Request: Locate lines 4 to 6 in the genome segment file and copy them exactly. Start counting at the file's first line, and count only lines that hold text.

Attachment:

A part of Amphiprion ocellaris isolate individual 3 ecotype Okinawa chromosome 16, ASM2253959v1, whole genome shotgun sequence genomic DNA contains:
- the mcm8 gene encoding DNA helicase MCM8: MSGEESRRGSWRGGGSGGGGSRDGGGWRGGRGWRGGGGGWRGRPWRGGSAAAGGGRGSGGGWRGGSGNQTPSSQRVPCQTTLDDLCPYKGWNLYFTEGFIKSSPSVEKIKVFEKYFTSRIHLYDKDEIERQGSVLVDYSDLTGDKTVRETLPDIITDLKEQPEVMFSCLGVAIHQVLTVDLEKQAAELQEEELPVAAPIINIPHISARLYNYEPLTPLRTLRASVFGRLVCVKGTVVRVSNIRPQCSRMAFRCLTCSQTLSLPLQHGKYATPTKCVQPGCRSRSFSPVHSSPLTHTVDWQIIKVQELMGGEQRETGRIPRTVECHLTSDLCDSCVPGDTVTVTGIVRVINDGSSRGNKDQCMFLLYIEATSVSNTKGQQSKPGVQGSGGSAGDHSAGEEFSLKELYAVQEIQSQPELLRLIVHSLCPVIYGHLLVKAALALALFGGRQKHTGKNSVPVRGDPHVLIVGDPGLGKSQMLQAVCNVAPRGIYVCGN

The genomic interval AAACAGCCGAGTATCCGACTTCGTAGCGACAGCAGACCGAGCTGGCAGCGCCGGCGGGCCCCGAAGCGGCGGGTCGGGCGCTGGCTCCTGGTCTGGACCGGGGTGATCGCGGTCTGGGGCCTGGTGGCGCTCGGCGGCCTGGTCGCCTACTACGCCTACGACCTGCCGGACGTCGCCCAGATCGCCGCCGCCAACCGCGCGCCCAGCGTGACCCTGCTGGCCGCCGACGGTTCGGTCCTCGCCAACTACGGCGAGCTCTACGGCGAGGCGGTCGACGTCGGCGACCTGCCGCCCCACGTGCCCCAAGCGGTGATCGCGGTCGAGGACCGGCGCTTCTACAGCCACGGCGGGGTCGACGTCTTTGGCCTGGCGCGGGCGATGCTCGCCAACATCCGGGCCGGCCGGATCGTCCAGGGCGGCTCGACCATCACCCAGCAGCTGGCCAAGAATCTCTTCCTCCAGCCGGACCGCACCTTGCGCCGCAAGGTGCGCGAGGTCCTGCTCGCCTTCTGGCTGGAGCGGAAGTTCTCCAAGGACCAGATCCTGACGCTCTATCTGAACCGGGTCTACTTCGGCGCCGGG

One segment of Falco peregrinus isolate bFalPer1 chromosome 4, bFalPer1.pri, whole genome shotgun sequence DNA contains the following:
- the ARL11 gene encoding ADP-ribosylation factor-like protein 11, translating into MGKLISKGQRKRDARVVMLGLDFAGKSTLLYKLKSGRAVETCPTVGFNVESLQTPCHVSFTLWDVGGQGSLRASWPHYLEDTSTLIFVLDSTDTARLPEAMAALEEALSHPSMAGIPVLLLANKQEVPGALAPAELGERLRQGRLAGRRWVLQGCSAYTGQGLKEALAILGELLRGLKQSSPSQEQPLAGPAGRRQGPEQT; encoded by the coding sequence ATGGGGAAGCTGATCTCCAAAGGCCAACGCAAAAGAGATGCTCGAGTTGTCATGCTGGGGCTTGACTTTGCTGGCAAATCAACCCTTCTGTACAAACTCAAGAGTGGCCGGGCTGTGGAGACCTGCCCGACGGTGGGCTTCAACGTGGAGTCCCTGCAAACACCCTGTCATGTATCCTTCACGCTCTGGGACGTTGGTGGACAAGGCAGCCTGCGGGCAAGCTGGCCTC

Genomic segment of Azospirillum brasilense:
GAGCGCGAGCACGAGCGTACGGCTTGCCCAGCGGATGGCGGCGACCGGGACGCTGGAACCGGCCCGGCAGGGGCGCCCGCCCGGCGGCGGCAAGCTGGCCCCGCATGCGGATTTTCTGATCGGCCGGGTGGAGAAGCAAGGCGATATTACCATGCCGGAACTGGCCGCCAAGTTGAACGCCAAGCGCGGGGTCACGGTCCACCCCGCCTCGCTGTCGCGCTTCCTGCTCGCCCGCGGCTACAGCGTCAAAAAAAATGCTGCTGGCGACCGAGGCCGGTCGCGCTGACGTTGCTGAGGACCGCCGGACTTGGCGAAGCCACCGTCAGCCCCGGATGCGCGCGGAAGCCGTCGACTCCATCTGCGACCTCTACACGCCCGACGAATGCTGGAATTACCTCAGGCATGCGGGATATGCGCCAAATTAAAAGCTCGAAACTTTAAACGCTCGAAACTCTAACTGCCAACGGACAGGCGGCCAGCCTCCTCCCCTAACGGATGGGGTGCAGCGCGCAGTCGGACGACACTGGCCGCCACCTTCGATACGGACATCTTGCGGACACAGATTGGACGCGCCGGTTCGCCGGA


One segment of Falco peregrinus isolate bFalPer1 chromosome 4, bFalPer1.pri, whole genome shotgun sequence DNA contains the following:
- the ARL11 gene encoding ADP-ribosylation factor-like protein 11, translating into MGKLISKGQRKRDARVVMLGLDFAGKSTLLYKLKSGRAVETCPTVGFNVESLQTPCHVSFTLWDVGGQGSLRASWPHYLEDTSTLIFVLDSTDTARLPEAMAALEEALSHPSMAGIPVLLLANKQEVPGALAPAELGERLRQGRLAGRRWVLQGCSAYTGQGLKEALAILGELLRGLKQSSPSQEQPLAGPAGRRQGPEQT; encoded by the coding sequence ATGGGGAAGCTGATCTCCAAAGGCCAACGCAAAAGAGATGCTCGAGTTGTCATGCTGGGGCTTGACTTTGCTGGCAAATCAACCCTTCTGTACAAACTCAAGAGTGGCCGGGCTGTGGAGACCTGCCCGACGGTGGGCTTCAACGTGGAGTCCCTGCAAACACCCTGTCATGTATCCTTCACGCTCTGGGACGTTGGTGGACAAGGCAGCCTGCGGGCAAGCTGGCCTC

Genomic segment of Azospirillum brasilense: